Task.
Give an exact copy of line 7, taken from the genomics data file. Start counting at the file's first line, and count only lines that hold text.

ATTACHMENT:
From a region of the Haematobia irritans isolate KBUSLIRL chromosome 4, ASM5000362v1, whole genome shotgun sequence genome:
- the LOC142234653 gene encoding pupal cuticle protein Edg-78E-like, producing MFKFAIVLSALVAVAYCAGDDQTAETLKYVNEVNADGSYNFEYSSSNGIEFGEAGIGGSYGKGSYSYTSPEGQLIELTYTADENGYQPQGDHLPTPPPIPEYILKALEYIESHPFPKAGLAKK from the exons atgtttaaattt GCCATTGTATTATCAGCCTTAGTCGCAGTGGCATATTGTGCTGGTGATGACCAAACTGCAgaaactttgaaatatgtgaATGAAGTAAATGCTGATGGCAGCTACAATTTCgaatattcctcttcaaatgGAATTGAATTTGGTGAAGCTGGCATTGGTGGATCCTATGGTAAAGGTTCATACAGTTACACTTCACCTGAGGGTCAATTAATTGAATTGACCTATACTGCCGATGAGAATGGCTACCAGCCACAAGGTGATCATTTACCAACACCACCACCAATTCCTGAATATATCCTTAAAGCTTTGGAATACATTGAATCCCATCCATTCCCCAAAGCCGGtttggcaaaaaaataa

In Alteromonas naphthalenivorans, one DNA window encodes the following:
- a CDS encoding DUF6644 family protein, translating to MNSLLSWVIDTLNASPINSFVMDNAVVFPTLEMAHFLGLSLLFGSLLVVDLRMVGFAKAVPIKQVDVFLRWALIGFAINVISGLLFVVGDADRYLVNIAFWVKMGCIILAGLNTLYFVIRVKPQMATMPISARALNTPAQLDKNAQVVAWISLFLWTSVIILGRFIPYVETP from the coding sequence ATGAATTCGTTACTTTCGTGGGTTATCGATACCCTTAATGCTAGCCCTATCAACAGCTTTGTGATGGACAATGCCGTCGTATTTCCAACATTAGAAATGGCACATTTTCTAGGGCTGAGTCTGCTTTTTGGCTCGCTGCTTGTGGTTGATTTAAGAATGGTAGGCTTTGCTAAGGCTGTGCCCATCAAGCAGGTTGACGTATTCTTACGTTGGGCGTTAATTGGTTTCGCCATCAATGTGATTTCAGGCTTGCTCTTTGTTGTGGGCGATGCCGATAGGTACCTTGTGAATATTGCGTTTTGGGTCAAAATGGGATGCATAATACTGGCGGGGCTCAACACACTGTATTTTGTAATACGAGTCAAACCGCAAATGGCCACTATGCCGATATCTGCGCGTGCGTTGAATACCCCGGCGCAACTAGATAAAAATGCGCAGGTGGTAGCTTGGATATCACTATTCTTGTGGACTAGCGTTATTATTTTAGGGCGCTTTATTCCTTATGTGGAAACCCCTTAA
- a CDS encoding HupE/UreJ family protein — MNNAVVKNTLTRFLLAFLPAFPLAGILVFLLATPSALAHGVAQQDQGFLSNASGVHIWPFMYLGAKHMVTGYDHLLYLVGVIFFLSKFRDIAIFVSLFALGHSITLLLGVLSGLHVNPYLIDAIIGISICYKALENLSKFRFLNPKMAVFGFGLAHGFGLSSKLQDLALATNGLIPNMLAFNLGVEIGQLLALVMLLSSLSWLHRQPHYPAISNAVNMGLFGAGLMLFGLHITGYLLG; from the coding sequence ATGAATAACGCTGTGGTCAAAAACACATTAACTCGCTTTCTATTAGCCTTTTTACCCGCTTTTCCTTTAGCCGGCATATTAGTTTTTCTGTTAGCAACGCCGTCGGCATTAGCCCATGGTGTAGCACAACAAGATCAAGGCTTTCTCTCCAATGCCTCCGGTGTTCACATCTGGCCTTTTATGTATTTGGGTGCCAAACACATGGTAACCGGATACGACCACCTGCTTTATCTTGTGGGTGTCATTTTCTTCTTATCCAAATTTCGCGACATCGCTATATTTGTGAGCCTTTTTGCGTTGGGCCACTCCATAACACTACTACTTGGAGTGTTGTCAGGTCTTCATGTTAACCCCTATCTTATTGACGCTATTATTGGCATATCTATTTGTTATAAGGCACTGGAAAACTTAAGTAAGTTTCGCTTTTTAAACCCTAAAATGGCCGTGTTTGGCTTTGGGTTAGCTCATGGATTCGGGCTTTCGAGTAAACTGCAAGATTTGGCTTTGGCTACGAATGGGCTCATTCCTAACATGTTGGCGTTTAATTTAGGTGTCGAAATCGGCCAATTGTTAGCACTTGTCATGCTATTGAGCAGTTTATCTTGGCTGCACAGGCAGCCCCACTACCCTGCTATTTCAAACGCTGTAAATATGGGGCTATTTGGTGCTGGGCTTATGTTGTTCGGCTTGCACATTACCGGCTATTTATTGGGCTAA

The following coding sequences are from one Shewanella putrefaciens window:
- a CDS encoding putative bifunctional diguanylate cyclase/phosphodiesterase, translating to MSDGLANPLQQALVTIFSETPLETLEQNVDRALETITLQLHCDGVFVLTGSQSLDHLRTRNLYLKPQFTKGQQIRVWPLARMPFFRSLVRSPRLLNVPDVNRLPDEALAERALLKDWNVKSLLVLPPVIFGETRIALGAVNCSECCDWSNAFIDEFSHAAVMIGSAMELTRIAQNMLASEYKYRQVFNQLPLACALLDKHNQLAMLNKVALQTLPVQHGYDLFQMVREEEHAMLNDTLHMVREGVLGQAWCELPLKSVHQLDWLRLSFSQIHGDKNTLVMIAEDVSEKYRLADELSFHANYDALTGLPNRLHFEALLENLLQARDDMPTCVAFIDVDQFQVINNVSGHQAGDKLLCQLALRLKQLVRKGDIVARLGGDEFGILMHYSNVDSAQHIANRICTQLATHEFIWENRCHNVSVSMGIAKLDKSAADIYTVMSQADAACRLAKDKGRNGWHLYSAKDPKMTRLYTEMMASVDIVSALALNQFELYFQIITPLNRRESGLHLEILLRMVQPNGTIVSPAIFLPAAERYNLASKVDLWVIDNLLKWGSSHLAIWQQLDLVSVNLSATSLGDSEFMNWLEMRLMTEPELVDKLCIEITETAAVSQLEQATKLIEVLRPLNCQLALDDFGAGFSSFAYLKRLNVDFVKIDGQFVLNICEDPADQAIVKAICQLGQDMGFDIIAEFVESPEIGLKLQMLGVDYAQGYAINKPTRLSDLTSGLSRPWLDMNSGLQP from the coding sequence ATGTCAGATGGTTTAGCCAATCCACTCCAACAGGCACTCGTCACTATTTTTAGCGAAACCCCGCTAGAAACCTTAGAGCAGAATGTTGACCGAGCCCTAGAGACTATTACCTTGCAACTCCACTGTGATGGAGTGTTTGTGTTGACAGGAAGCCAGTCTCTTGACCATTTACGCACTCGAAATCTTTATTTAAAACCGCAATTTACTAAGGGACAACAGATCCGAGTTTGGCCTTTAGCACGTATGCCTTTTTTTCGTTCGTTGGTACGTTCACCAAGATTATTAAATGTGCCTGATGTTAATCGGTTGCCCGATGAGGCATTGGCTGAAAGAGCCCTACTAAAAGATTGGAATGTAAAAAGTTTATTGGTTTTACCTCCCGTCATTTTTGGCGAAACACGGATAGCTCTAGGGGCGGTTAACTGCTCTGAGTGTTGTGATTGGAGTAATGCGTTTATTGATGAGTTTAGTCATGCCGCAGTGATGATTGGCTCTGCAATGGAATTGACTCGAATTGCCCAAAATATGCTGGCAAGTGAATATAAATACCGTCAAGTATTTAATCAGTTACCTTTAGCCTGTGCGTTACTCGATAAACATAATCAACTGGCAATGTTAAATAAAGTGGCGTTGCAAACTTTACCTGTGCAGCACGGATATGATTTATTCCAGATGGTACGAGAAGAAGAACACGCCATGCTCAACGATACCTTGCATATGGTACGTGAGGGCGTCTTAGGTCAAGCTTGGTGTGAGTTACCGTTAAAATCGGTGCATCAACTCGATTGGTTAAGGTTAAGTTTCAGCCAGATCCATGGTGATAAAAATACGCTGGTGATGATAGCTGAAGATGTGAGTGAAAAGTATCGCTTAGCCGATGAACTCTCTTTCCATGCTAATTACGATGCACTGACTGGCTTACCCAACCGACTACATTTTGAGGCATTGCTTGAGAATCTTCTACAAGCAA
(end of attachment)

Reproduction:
- a CDS encoding putative bifunctional diguanylate cyclase/phosphodiesterase, translating to MSDGLANPLQQALVTIFSETPLETLEQNVDRALETITLQLHCDGVFVLTGSQSLDHLRTRNLYLKPQFTKGQQIRVWPLARMPFFRSLVRSPRLLNVPDVNRLPDEALAERALLKDWNVKSLLVLPPVIFGETRIALGAVNCSECCDWSNAFIDEFSHAAVMIGSAMELTRIAQNMLASEYKYRQVFNQLPLACALLDKHNQLAMLNKVALQTLPVQHGYDLFQMVREEEHAMLNDTLHMVREGVLGQAWCELPLKSVHQLDWLRLSFSQIHGDKNTLVMIAEDVSEKYRLADELSFHANYDALTGLPNRLHFEALLENLLQARDDMPTCVAFIDVDQFQVINNVSGHQAGDKLLCQLALRLKQLVRKGDIVARLGGDEFGILMHYSNVDSAQHIANRICTQLATHEFIWENRCHNVSVSMGIAKLDKSAADIYTVMSQADAACRLAKDKGRNGWHLYSAKDPKMTRLYTEMMASVDIVSALALNQFELYFQIITPLNRRESGLHLEILLRMVQPNGTIVSPAIFLPAAERYNLASKVDLWVIDNLLKWGSSHLAIWQQLDLVSVNLSATSLGDSEFMNWLEMRLMTEPELVDKLCIEITETAAVSQLEQATKLIEVLRPLNCQLALDDFGAGFSSFAYLKRLNVDFVKIDGQFVLNICEDPADQAIVKAICQLGQDMGFDIIAEFVESPEIGLKLQMLGVDYAQGYAINKPTRLSDLTSGLSRPWLDMNSGLQP from the coding sequence ATGTCAGATGGTTTAGCCAATCCACTCCAACAGGCACTCGTCACTATTTTTAGCGAAACCCCGCTAGAAACCTTAGAGCAGAATGTTGACCGAGCCCTAGAGACTATTACCTTGCAACTCCACTGTGATGGAGTGTTTGTGTTGACAGGAAGCCAGTCTCTTGACCATTTACGCACTCGAAATCTTTATTTAAAACCGCAATTTACTAAGGGACAACAGATCCGAGTTTGGCCTTTAGCACGTATGCCTTTTTTTCGTTCGTTGGTACGTTCACCAAGATTATTAAATGTGCCTGATGTTAATCGGTTGCCCGATGAGGCATTGGCTGAAAGAGCCCTACTAAAAGATTGGAATGTAAAAAGTTTATTGGTTTTACCTCCCGTCATTTTTGGCGAAACACGGATAGCTCTAGGGGCGGTTAACTGCTCTGAGTGTTGTGATTGGAGTAATGCGTTTATTGATGAGTTTAGTCATGCCGCAGTGATGATTGGCTCTGCAATGGAATTGACTCGAATTGCCCAAAATATGCTGGCAAGTGAATATAAATACCGTCAAGTATTTAATCAGTTACCTTTAGCCTGTGCGTTACTCGATAAACATAATCAACTGGCAATGTTAAATAAAGTGGCGTTGCAAACTTTACCTGTGCAGCACGGATATGATTTATTCCAGATGGTACGAGAAGAAGAACACGCCATGCTCAACGATACCTTGCATATGGTACGTGAGGGCGTCTTAGGTCAAGCTTGGTGTGAGTTACCGTTAAAATCGGTGCATCAACTCGATTGGTTAAGGTTAAGTTTCAGCCAGATCCATGGTGATAAAAATACGCTGGTGATGATAGCTGAAGATGTGAGTGAAAAGTATCGCTTAGCCGATGAACTCTCTTTCCATGCTAATTACGATGCACTGACTGGCTTACCCAACCGACTACATTTTGAGGCATTGCTTGAGAATCTTCTACAAGCAA